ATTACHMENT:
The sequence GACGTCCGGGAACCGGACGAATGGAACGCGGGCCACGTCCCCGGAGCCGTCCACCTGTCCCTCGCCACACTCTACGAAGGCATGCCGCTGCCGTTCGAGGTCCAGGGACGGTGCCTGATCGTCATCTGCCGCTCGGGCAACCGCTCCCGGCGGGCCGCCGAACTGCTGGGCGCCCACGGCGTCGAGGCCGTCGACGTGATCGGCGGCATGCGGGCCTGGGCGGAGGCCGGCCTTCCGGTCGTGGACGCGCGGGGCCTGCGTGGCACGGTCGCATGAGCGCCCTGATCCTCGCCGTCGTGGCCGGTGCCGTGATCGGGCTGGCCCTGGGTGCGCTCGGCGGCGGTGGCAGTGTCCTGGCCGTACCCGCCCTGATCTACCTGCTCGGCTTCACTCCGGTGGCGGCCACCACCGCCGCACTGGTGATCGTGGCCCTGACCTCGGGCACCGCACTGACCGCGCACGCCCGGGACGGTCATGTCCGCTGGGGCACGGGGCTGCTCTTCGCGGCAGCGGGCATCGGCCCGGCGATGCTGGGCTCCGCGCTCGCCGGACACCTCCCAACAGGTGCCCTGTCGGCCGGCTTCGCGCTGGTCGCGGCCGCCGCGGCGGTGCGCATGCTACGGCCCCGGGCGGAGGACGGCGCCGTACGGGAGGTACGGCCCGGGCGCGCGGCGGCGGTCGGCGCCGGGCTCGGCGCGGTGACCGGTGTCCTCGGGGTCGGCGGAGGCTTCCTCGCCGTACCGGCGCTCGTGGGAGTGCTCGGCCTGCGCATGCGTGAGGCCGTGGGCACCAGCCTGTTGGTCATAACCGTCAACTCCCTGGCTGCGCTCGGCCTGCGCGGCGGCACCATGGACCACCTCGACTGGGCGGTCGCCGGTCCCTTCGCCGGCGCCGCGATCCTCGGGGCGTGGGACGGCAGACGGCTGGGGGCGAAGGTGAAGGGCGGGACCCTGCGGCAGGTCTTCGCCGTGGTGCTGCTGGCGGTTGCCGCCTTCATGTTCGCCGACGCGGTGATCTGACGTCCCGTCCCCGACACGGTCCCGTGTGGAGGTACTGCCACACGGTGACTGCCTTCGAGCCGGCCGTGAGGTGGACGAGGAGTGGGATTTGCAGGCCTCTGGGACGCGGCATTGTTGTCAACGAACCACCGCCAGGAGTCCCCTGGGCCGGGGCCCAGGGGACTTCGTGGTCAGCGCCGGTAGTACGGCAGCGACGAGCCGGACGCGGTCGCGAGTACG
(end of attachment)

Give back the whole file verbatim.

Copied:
The sequence GACGTCCGGGAACCGGACGAATGGAACGCGGGCCACGTCCCCGGAGCCGTCCACCTGTCCCTCGCCACACTCTACGAAGGCATGCCGCTGCCGTTCGAGGTCCAGGGACGGTGCCTGATCGTCATCTGCCGCTCGGGCAACCGCTCCCGGCGGGCCGCCGAACTGCTGGGCGCCCACGGCGTCGAGGCCGTCGACGTGATCGGCGGCATGCGGGCCTGGGCGGAGGCCGGCCTTCCGGTCGTGGACGCGCGGGGCCTGCGTGGCACGGTCGCATGAGCGCCCTGATCCTCGCCGTCGTGGCCGGTGCCGTGATCGGGCTGGCCCTGGGTGCGCTCGGCGGCGGTGGCAGTGTCCTGGCCGTACCCGCCCTGATCTACCTGCTCGGCTTCACTCCGGTGGCGGCCACCACCGCCGCACTGGTGATCGTGGCCCTGACCTCGGGCACCGCACTGACCGCGCACGCCCGGGACGGTCATGTCCGCTGGGGCACGGGGCTGCTCTTCGCGGCAGCGGGCATCGGCCCGGCGATGCTGGGCTCCGCGCTCGCCGGACACCTCCCAACAGGTGCCCTGTCGGCCGGCTTCGCGCTGGTCGCGGCCGCCGCGGCGGTGCGCATGCTACGGCCCCGGGCGGAGGACGGCGCCGTACGGGAGGTACGGCCCGGGCGCGCGGCGGCGGTCGGCGCCGGGCTCGGCGCGGTGACCGGTGTCCTCGGGGTCGGCGGAGGCTTCCTCGCCGTACCGGCGCTCGTGGGAGTGCTCGGCCTGCGCATGCGTGAGGCCGTGGGCACCAGCCTGTTGGTCATAACCGTCAACTCCCTGGCTGCGCTCGGCCTGCGCGGCGGCACCATGGACCACCTCGACTGGGCGGTCGCCGGTCCCTTCGCCGGCGCCGCGATCCTCGGGGCGTGGGACGGCAGACGGCTGGGGGCGAAGGTGAAGGGCGGGACCCTGCGGCAGGTCTTCGCCGTGGTGCTGCTGGCGGTTGCCGCCTTCATGTTCGCCGACGCGGTGATCTGACGTCCCGTCCCCGACACGGTCCCGTGTGGAGGTACTGCCACACGGTGACTGCCTTCGAGCCGGCCGTGAGGTGGACGAGGAGTGGGATTTGCAGGCCTCTGGGACGCGGCATTGTTGTCAACGAACCACCGCCAGGAGTCCCCTGGGCCGGGGCCCAGGGGACTTCGTGGTCAGCGCCGGTAGTACGGCAGCGACGAGCCGGACGCGGTCGCGAGTACG